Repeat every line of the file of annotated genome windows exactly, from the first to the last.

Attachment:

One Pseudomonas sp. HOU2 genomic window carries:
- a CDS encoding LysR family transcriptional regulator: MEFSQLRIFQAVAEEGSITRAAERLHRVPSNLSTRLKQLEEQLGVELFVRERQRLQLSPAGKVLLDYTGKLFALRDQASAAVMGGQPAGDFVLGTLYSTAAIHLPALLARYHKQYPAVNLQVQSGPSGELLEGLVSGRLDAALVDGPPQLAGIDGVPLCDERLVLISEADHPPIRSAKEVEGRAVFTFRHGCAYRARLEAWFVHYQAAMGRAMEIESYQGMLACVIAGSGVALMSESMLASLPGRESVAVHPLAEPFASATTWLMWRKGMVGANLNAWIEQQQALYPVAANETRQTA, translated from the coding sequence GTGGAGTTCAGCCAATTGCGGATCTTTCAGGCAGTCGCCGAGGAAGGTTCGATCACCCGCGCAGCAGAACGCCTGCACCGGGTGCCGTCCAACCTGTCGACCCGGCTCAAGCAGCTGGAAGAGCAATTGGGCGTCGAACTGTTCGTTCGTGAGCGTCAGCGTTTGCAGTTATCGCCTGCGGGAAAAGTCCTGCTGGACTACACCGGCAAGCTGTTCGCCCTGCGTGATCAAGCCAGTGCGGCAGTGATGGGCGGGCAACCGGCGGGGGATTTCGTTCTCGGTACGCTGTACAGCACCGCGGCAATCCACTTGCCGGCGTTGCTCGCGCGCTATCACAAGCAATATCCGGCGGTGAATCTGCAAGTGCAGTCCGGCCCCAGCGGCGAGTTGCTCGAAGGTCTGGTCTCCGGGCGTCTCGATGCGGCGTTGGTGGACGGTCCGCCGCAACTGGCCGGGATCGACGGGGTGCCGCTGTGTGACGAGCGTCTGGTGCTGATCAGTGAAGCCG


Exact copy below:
One Pseudomonas sp. HOU2 genomic window carries:
- a CDS encoding LysR family transcriptional regulator: MEFSQLRIFQAVAEEGSITRAAERLHRVPSNLSTRLKQLEEQLGVELFVRERQRLQLSPAGKVLLDYTGKLFALRDQASAAVMGGQPAGDFVLGTLYSTAAIHLPALLARYHKQYPAVNLQVQSGPSGELLEGLVSGRLDAALVDGPPQLAGIDGVPLCDERLVLISEADHPPIRSAKEVEGRAVFTFRHGCAYRARLEAWFVHYQAAMGRAMEIESYQGMLACVIAGSGVALMSESMLASLPGRESVAVHPLAEPFASATTWLMWRKGMVGANLNAWIEQQQALYPVAANETRQTA, translated from the coding sequence GTGGAGTTCAGCCAATTGCGGATCTTTCAGGCAGTCGCCGAGGAAGGTTCGATCACCCGCGCAGCAGAACGCCTGCACCGGGTGCCGTCCAACCTGTCGACCCGGCTCAAGCAGCTGGAAGAGCAATTGGGCGTCGAACTGTTCGTTCGTGAGCGTCAGCGTTTGCAGTTATCGCCTGCGGGAAAAGTCCTGCTGGACTACACCGGCAAGCTGTTCGCCCTGCGTGATCAAGCCAGTGCGGCAGTGATGGGCGGGCAACCGGCGGGGGATTTCGTTCTCGGTACGCTGTACAGCACCGCGGCAATCCACTTGCCGGCGTTGCTCGCGCGCTATCACAAGCAATATCCGGCGGTGAATCTGCAAGTGCAGTCCGGCCCCAGCGGCGAGTTGCTCGAAGGTCTGGTCTCCGGGCGTCTCGATGCGGCGTTGGTGGACGGTCCGCCGCAACTGGCCGGGATCGACGGGGTGCCGCTGTGTGACGAGCGTCTGGTGCTGATCAGTGAAGCCG